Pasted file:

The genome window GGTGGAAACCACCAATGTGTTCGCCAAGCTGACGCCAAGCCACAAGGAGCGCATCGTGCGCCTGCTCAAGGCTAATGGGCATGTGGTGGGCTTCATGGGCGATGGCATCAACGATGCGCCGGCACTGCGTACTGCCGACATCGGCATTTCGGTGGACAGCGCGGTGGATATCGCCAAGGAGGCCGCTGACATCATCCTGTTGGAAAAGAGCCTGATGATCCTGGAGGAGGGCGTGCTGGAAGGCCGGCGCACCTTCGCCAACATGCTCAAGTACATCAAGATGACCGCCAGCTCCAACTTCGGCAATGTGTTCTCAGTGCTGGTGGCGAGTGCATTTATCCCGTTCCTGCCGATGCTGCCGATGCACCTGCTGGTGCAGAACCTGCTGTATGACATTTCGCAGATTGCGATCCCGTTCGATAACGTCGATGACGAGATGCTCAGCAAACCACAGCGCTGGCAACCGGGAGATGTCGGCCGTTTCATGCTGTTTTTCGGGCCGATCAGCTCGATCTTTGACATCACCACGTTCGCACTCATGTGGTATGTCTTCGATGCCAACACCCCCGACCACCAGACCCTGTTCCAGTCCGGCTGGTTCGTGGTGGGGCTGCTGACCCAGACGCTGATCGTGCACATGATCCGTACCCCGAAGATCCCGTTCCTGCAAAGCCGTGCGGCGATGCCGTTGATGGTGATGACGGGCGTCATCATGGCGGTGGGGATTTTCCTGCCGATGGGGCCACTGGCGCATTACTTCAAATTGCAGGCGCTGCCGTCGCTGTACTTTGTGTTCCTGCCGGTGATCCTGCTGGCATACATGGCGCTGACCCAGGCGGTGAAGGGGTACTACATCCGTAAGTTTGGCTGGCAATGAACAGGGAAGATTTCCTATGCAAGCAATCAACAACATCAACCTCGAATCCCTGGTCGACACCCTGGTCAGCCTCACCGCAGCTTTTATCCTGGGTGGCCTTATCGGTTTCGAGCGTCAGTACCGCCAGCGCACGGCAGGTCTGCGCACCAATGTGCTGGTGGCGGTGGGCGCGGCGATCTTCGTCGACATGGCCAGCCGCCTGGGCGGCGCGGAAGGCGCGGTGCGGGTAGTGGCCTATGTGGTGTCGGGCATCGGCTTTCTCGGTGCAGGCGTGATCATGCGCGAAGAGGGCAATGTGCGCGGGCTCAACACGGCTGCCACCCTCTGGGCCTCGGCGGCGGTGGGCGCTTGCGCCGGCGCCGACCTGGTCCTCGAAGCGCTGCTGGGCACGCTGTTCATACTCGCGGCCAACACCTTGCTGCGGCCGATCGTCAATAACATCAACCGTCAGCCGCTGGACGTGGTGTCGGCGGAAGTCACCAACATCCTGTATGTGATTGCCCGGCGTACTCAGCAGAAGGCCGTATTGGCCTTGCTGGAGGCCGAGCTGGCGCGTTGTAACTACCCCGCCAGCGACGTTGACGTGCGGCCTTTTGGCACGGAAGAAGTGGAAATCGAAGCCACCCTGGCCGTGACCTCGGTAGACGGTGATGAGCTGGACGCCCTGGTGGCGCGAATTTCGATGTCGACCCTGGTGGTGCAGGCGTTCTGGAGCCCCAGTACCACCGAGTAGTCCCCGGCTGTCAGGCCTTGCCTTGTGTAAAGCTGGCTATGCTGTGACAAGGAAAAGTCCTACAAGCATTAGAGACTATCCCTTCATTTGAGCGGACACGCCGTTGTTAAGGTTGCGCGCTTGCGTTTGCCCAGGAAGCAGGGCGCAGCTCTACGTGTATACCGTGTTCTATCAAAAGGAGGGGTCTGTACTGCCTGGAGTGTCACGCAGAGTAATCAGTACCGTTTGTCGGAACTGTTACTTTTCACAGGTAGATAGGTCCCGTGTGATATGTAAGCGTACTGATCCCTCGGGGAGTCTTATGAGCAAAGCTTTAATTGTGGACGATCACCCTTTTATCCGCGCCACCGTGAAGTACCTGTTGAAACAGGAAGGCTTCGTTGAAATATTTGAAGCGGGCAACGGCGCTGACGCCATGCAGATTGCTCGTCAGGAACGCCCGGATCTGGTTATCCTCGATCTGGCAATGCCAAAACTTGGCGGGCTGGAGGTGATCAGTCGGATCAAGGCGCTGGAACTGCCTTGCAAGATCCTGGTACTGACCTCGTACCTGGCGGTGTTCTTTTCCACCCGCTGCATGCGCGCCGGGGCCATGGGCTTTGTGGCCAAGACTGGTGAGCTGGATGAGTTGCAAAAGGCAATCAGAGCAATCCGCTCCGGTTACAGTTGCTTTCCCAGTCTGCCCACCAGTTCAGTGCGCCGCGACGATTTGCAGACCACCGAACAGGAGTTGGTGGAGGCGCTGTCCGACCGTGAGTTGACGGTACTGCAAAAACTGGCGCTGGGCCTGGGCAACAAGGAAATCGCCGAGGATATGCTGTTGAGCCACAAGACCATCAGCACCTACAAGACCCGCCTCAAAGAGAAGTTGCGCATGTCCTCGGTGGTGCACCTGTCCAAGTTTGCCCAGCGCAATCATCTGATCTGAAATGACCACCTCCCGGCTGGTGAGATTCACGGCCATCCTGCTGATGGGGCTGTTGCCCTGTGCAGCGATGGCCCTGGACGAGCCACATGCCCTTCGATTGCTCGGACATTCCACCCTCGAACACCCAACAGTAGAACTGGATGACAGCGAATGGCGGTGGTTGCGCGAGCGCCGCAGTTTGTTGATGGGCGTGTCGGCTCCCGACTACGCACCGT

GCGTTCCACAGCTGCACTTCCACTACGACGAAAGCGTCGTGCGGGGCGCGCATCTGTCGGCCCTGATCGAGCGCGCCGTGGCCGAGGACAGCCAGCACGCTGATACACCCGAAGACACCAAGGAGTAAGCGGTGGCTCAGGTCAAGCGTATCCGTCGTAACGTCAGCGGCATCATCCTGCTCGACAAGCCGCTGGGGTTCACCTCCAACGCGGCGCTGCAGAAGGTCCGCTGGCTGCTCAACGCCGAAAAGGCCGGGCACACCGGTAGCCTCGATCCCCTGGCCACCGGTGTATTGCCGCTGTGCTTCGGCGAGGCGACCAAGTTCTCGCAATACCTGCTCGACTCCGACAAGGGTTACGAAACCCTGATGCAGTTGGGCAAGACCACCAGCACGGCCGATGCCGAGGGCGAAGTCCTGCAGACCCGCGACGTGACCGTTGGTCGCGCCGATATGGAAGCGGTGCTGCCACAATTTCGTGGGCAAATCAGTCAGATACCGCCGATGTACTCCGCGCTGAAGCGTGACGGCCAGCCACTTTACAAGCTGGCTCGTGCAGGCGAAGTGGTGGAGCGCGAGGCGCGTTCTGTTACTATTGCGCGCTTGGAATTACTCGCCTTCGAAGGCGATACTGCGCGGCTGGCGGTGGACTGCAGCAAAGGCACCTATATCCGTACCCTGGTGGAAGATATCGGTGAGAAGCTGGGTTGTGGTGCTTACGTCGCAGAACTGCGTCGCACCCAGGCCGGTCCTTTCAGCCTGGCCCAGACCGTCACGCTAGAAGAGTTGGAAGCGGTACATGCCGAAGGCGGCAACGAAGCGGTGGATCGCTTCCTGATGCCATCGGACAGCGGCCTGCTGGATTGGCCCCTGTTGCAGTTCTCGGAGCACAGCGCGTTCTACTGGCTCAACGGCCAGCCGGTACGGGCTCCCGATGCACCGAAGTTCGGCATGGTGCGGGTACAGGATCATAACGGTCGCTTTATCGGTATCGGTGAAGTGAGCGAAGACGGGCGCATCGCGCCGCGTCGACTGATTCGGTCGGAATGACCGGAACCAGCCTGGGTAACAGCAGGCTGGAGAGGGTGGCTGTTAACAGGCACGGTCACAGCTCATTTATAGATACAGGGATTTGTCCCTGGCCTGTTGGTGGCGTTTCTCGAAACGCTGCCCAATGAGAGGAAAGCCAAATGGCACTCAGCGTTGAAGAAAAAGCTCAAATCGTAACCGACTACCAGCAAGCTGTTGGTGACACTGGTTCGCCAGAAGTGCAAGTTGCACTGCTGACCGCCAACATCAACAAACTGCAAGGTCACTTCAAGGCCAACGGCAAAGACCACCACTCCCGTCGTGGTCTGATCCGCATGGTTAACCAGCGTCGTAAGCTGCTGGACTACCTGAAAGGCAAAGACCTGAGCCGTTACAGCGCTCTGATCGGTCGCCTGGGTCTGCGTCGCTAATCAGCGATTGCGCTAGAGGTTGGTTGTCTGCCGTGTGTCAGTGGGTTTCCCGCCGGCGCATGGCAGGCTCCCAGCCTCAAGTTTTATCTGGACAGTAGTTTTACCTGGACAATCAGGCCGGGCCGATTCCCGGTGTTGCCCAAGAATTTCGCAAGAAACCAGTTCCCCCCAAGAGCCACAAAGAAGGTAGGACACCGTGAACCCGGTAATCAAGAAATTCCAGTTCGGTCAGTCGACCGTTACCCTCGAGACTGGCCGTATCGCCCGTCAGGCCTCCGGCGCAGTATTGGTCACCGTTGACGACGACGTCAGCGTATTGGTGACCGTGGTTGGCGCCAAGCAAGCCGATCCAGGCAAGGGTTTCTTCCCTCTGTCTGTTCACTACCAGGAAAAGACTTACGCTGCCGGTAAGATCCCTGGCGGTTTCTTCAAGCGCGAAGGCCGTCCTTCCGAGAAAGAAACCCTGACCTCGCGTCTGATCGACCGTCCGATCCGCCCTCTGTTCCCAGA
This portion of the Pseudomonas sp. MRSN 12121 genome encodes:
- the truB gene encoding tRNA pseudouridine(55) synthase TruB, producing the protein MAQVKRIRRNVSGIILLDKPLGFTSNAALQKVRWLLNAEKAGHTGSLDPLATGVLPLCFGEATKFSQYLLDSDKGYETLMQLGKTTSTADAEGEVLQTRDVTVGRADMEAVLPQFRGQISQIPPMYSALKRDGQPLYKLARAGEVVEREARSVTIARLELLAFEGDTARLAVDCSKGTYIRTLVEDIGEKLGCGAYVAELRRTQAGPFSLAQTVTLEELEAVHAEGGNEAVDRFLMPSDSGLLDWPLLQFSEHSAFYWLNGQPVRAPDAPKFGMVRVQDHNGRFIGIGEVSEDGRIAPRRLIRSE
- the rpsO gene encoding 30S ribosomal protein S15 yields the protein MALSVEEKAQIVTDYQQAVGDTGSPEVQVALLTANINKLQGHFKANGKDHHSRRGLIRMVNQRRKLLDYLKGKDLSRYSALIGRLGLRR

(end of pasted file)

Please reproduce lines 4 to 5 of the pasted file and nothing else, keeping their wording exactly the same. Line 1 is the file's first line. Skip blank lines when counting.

- the truB gene encoding tRNA pseudouridine(55) synthase TruB, producing the protein MAQVKRIRRNVSGIILLDKPLGFTSNAALQKVRWLLNAEKAGHTGSLDPLATGVLPLCFGEATKFSQYLLDSDKGYETLMQLGKTTSTADAEGEVLQTRDVTVGRADMEAVLPQFRGQISQIPPMYSALKRDGQPLYKLARAGEVVEREARSVTIARLELLAFEGDTARLAVDCSKGTYIRTLVEDIGEKLGCGAYVAELRRTQAGPFSLAQTVTLEELEAVHAEGGNEAVDRFLMPSDSGLLDWPLLQFSEHSAFYWLNGQPVRAPDAPKFGMVRVQDHNGRFIGIGEVSEDGRIAPRRLIRSE
- the rpsO gene encoding 30S ribosomal protein S15 yields the protein MALSVEEKAQIVTDYQQAVGDTGSPEVQVALLTANINKLQGHFKANGKDHHSRRGLIRMVNQRRKLLDYLKGKDLSRYSALIGRLGLRR